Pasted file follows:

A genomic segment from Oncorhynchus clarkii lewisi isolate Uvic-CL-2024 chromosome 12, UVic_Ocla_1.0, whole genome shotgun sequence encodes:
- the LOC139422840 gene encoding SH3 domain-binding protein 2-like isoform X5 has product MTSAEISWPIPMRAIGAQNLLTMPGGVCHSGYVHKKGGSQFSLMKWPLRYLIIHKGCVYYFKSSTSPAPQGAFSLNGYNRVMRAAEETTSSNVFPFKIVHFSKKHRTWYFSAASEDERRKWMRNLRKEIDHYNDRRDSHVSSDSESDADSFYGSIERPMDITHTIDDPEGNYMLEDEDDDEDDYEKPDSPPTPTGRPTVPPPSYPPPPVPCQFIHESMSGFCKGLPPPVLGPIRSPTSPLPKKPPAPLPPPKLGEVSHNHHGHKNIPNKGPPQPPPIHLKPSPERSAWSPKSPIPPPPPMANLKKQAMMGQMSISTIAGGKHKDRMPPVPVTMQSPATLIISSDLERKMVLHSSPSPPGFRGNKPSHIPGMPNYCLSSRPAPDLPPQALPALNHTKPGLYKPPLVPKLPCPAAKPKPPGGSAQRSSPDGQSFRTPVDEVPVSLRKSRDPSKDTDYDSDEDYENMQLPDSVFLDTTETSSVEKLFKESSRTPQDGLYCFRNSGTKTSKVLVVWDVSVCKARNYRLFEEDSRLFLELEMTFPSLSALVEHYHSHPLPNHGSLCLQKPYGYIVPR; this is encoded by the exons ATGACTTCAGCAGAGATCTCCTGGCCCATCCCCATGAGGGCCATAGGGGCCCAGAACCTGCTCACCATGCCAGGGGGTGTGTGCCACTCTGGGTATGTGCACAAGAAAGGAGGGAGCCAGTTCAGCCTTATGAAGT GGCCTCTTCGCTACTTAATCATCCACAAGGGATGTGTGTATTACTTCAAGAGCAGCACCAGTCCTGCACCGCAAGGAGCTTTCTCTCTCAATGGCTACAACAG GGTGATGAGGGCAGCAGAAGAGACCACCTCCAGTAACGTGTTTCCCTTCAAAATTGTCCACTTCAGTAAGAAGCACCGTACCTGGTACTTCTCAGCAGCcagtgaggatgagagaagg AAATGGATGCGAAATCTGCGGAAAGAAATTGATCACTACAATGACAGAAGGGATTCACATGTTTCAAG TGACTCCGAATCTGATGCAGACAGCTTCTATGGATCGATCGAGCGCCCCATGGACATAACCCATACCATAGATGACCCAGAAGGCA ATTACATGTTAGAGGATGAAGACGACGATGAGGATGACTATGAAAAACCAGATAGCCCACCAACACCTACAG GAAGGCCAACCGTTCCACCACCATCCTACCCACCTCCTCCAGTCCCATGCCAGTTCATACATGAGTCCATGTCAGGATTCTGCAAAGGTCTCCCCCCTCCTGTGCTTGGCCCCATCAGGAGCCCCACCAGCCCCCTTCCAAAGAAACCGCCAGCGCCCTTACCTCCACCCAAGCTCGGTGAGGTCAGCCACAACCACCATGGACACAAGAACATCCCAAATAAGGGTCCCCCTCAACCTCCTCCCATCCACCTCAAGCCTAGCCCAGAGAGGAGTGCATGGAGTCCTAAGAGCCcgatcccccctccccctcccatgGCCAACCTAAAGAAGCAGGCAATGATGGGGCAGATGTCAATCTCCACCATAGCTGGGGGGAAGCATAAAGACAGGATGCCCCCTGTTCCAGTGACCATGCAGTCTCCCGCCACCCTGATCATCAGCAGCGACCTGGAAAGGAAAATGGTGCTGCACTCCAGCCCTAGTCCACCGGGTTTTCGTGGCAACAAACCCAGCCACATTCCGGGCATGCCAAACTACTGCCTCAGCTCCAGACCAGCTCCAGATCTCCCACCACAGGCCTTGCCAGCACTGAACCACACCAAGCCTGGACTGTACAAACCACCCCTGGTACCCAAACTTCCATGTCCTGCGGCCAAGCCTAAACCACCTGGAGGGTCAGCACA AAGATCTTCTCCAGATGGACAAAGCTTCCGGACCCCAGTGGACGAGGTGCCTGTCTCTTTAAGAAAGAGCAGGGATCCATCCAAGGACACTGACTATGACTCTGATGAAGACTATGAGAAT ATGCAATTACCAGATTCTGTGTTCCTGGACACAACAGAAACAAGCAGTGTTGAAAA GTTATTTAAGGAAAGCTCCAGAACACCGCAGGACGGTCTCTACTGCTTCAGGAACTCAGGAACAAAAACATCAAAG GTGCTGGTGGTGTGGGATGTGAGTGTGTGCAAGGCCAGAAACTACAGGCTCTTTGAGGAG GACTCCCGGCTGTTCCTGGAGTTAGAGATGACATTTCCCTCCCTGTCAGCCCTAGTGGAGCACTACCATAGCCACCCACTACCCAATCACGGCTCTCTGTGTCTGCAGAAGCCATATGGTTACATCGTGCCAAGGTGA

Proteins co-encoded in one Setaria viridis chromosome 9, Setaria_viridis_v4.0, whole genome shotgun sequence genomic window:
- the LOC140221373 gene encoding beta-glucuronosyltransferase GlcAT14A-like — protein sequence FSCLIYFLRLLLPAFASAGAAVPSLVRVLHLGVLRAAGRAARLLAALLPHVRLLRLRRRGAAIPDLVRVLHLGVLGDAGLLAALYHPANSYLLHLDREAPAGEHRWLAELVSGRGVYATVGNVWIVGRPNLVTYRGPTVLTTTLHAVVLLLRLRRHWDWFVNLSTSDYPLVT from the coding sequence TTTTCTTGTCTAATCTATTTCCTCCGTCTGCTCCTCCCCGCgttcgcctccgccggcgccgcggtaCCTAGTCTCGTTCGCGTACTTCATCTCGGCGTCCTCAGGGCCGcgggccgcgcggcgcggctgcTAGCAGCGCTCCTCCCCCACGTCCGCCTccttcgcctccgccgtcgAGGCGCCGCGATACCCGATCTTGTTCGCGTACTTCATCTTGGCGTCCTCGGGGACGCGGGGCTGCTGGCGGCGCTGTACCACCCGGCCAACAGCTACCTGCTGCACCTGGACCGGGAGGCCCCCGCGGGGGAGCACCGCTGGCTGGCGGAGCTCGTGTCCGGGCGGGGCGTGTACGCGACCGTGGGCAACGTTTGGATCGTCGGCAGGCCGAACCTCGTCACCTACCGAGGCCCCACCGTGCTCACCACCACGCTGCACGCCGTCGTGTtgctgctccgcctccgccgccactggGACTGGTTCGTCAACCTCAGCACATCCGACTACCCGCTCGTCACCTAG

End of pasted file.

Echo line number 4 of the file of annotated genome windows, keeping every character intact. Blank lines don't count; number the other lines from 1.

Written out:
- the LOC140221373 gene encoding beta-glucuronosyltransferase GlcAT14A-like — protein sequence FSCLIYFLRLLLPAFASAGAAVPSLVRVLHLGVLRAAGRAARLLAALLPHVRLLRLRRRGAAIPDLVRVLHLGVLGDAGLLAALYHPANSYLLHLDREAPAGEHRWLAELVSGRGVYATVGNVWIVGRPNLVTYRGPTVLTTTLHAVVLLLRLRRHWDWFVNLSTSDYPLVT from the coding sequence TTTTCTTGTCTAATCTATTTCCTCCGTCTGCTCCTCCCCGCgttcgcctccgccggcgccgcggtaCCTAGTCTCGTTCGCGTACTTCATCTCGGCGTCCTCAGGGCCGcgggccgcgcggcgcggctgcTAGCAGCGCTCCTCCCCCACGTCCGCCTccttcgcctccgccgtcgAGGCGCCGCGATACCCGATCTTGTTCGCGTACTTCATCTTGGCGTCCTCGGGGACGCGGGGCTGCTGGCGGCGCTGTACCACCCGGCCAACAGCTACCTGCTGCACCTGGACCGGGAGGCCCCCGCGGGGGAGCACCGCTGGCTGGCGGAGCTCGTGTCCGGGCGGGGCGTGTACGCGACCGTGGGCAACGTTTGGATCGTCGGCAGGCCGAACCTCGTCACCTACCGAGGCCCCACCGTGCTCACCACCACGCTGCACGCCGTCGTGTtgctgctccgcctccgccgccactggGACTGGTTCGTCAACCTCAGCACATCCGACTACCCGCTCGTCACCTAG